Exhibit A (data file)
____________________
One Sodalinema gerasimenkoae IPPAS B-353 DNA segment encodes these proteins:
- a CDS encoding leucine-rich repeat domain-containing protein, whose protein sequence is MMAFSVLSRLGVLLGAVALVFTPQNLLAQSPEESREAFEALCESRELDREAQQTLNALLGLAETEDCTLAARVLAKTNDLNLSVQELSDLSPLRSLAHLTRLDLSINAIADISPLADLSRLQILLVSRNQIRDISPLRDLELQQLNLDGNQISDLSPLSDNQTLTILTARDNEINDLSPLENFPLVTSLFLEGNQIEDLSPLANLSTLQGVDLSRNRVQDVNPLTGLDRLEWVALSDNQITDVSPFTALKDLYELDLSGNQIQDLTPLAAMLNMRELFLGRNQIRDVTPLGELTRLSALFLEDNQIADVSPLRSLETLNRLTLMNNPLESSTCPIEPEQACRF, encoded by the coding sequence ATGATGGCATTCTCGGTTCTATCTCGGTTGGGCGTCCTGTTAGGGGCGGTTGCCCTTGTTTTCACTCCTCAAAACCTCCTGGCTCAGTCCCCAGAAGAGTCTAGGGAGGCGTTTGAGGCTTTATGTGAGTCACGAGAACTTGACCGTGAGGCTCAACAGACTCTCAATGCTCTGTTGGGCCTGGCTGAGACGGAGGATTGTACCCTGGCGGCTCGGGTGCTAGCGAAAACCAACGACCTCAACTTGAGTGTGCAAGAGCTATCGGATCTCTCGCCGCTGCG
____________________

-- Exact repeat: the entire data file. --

One Sodalinema gerasimenkoae IPPAS B-353 DNA segment encodes these proteins:
- a CDS encoding leucine-rich repeat domain-containing protein, whose protein sequence is MMAFSVLSRLGVLLGAVALVFTPQNLLAQSPEESREAFEALCESRELDREAQQTLNALLGLAETEDCTLAARVLAKTNDLNLSVQELSDLSPLRSLAHLTRLDLSINAIADISPLADLSRLQILLVSRNQIRDISPLRDLELQQLNLDGNQISDLSPLSDNQTLTILTARDNEINDLSPLENFPLVTSLFLEGNQIEDLSPLANLSTLQGVDLSRNRVQDVNPLTGLDRLEWVALSDNQITDVSPFTALKDLYELDLSGNQIQDLTPLAAMLNMRELFLGRNQIRDVTPLGELTRLSALFLEDNQIADVSPLRSLETLNRLTLMNNPLESSTCPIEPEQACRF, encoded by the coding sequence ATGATGGCATTCTCGGTTCTATCTCGGTTGGGCGTCCTGTTAGGGGCGGTTGCCCTTGTTTTCACTCCTCAAAACCTCCTGGCTCAGTCCCCAGAAGAGTCTAGGGAGGCGTTTGAGGCTTTATGTGAGTCACGAGAACTTGACCGTGAGGCTCAACAGACTCTCAATGCTCTGTTGGGCCTGGCTGAGACGGAGGATTGTACCCTGGCGGCTCGGGTGCTAGCGAAAACCAACGACCTCAACTTGAGTGTGCAAGAGCTATCGGATCTCTCGCCGCTGCG